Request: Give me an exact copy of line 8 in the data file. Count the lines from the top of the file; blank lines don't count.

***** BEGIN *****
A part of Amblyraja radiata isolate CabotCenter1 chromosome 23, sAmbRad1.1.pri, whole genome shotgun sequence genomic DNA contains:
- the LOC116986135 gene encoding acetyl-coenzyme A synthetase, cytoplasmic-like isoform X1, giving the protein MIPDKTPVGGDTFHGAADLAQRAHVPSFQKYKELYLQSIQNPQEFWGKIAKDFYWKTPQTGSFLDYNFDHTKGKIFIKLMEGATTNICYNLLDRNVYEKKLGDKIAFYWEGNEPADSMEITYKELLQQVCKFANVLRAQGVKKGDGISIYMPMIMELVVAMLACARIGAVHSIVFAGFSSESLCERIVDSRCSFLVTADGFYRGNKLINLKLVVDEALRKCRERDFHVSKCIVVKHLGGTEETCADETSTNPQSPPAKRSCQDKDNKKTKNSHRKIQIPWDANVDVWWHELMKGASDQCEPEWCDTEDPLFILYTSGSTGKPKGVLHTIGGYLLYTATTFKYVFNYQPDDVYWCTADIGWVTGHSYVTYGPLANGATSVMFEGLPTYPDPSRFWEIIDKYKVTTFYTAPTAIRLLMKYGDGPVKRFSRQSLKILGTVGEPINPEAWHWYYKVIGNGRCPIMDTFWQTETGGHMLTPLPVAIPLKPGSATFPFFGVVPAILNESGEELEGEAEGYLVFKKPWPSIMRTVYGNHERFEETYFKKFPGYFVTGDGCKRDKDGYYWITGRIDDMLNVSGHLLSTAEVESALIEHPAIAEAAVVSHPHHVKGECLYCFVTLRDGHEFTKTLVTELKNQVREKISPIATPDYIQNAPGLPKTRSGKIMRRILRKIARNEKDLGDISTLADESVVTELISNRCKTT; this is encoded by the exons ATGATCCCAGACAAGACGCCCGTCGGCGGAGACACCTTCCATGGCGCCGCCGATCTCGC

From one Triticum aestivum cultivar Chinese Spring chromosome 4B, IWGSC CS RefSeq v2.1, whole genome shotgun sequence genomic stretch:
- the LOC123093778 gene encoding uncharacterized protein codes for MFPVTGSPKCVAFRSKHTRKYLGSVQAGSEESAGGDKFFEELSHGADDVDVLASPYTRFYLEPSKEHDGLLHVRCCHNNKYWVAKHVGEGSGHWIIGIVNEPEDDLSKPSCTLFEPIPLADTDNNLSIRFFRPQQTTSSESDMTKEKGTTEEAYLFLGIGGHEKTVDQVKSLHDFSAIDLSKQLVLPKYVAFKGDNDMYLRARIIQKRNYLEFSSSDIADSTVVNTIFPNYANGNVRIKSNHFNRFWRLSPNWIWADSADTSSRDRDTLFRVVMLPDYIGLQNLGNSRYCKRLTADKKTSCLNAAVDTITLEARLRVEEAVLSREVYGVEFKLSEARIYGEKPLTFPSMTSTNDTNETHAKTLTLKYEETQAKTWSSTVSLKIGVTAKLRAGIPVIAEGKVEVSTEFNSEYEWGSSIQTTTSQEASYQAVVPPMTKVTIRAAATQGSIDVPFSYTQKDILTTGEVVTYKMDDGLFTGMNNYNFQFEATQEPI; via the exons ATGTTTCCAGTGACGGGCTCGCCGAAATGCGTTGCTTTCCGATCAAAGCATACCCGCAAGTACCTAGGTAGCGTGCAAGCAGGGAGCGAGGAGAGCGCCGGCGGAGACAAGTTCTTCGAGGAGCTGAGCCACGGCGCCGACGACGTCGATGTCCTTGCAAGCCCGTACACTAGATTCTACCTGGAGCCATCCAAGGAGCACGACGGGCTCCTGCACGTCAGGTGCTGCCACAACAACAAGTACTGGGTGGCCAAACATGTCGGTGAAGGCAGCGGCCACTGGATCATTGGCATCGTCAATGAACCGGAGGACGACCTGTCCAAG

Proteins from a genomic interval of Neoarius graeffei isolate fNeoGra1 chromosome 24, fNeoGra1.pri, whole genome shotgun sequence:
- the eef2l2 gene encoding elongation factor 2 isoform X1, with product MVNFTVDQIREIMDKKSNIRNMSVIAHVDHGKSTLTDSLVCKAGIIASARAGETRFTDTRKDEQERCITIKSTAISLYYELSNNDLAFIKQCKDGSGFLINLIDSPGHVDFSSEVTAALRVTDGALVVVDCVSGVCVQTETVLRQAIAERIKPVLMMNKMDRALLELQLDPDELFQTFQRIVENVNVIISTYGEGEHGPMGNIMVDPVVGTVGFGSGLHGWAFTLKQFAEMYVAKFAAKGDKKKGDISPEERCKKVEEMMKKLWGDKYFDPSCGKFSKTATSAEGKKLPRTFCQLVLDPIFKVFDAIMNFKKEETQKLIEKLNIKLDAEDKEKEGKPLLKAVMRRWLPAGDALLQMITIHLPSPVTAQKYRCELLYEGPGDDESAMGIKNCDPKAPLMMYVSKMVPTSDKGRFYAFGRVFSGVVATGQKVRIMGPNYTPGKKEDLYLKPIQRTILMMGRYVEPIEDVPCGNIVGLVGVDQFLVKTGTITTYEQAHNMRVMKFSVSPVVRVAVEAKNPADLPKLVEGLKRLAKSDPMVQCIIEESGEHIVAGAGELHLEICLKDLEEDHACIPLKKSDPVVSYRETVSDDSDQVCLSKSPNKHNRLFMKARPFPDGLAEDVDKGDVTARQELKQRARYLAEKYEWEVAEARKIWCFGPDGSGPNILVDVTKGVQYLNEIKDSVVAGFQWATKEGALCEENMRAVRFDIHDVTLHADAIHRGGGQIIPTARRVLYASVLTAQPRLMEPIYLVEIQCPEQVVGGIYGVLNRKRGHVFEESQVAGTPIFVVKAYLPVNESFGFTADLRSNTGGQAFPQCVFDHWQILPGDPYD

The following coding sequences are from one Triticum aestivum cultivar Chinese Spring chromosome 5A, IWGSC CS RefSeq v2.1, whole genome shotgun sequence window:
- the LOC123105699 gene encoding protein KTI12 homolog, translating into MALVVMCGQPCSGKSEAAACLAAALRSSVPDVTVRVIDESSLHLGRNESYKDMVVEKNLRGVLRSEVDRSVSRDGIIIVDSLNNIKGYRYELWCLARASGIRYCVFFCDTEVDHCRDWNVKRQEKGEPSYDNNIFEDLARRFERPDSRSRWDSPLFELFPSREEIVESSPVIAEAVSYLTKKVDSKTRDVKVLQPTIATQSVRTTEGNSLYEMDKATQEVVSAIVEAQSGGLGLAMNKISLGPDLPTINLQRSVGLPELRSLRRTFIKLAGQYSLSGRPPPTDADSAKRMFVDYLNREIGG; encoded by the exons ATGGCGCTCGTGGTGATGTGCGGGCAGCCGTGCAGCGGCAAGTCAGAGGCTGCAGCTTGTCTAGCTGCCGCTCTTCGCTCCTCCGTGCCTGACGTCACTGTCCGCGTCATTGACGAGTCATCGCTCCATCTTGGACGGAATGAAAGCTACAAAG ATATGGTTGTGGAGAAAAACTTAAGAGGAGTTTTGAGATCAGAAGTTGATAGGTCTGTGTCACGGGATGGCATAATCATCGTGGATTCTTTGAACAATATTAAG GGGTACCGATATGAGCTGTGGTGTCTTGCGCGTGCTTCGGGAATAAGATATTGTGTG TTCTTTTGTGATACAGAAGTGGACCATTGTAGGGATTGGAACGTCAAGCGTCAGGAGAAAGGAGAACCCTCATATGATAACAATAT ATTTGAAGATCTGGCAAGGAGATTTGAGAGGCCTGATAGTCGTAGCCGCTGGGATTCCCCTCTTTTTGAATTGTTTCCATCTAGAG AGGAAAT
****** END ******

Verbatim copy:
- the LOC123105699 gene encoding protein KTI12 homolog, translating into MALVVMCGQPCSGKSEAAACLAAALRSSVPDVTVRVIDESSLHLGRNESYKDMVVEKNLRGVLRSEVDRSVSRDGIIIVDSLNNIKGYRYELWCLARASGIRYCVFFCDTEVDHCRDWNVKRQEKGEPSYDNNIFEDLARRFERPDSRSRWDSPLFELFPSREEIVESSPVIAEAVSYLTKKVDSKTRDVKVLQPTIATQSVRTTEGNSLYEMDKATQEVVSAIVEAQSGGLGLAMNKISLGPDLPTINLQRSVGLPELRSLRRTFIKLAGQYSLSGRPPPTDADSAKRMFVDYLNREIGG; encoded by the exons ATGGCGCTCGTGGTGATGTGCGGGCAGCCGTGCAGCGGCAAGTCAGAGGCTGCAGCTTGTCTAGCTGCCGCTCTTCGCTCCTCCGTGCCTGACGTCACTGTCCGCGTCATTGACGAGTCATCGCTCCATCTTGGACGGAATGAAAGCTACAAAG ATATGGTTGTGGAGAAAAACTTAAGAGGAGTTTTGAGATCAGAAGTTGATAGGTCTGTGTCACGGGATGGCATAATCATCGTGGATTCTTTGAACAATATTAAG GGGTACCGATATGAGCTGTGGTGTCTTGCGCGTGCTTCGGGAATAAGATATTGTGTG TTCTTTTGTGATACAGAAGTGGACCATTGTAGGGATTGGAACGTCAAGCGTCAGGAGAAAGGAGAACCCTCATATGATAACAATAT ATTTGAAGATCTGGCAAGGAGATTTGAGAGGCCTGATAGTCGTAGCCGCTGGGATTCCCCTCTTTTTGAATTGTTTCCATCTAGAG AGGAAAT